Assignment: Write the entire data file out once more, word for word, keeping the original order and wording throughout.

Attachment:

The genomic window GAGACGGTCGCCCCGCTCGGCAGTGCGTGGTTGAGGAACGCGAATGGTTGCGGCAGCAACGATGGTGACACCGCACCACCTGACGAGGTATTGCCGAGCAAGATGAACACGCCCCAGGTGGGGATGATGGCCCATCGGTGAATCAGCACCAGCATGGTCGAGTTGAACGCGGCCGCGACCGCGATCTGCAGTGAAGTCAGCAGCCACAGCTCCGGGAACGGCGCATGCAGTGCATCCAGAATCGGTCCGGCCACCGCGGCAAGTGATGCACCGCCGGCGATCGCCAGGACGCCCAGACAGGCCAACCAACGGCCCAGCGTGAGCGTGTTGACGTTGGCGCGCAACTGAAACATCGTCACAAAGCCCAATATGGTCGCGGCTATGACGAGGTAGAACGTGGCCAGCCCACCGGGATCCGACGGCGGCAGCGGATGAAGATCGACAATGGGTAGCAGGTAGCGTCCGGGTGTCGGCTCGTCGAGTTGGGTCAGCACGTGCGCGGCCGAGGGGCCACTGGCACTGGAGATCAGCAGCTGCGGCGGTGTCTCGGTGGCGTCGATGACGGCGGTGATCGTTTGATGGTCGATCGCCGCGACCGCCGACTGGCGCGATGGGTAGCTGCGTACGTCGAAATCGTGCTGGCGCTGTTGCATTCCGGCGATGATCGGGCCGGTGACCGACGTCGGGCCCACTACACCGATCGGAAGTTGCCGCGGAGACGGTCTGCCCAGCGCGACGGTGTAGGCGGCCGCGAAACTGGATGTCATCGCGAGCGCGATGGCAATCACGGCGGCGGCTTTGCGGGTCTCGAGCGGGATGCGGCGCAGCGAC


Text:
The genomic window GAGACGGTCGCCCCGCTCGGCAGTGCGTGGTTGAGGAACGCGAATGGTTGCGGCAGCAACGATGGTGACACCGCACCACCTGACGAGGTATTGCCGAGCAAGATGAACACGCCCCAGGTGGGGATGATGGCCCATCGGTGAATCAGCACCAGCATGGTCGAGTTGAACGCGGCCGCGACCGCGATCTGCAGTGAAGTCAGCAGCCACAGCTCCGGGAACGGCGCATGCAGTGCATCCAGAATCGGTCCGGCCACCGCGGCAAGTGATGCACCGCCGGCGATCGCCAGGACGCCCAGACAGGCCAACCAACGGCCCAGCGTGAGCGTGTTGACGTTGGCGCGCAACTGAAACATCGTCACAAAGCCCAATATGGTCGCGGCTATGACGAGGTAGAACGTGGCCAGCCCACCGGGATCCGACGGCGGCAGCGGATGAAGATCGACAATGGGTAGCAGGTAGCGTCCGGGTGTCGGCTCGTCGAGTTGGGTCAGCACGTGCGCGGCCGAGGGGCCACTGGCACTGGAGATCAGCAGCTGCGGCGGTGTCTCGGTGGCGTCGATGACGGCGGTGATCGTTTGATGGTCGATCGCCGCGACCGCCGACTGGCGCGATGGGTAGCTGCGTACGTCGAAATCGTGCTGGCGCTGTTGCATTCCGGCGATGATCGGGCCGGTGACCGACGTCGGGCCCACTACACCGATCGGAAGTTGCCGCGGAGACGGTCTGCCCAGCGCGACGGTGTAGGCGGCCGCGAAACTGGATGTCATCGCGAGCGCGATGGCAATCACGGCGGCGGCTTTGCGGGTCTCGAGCGGGATGCGGCGCAGCGAC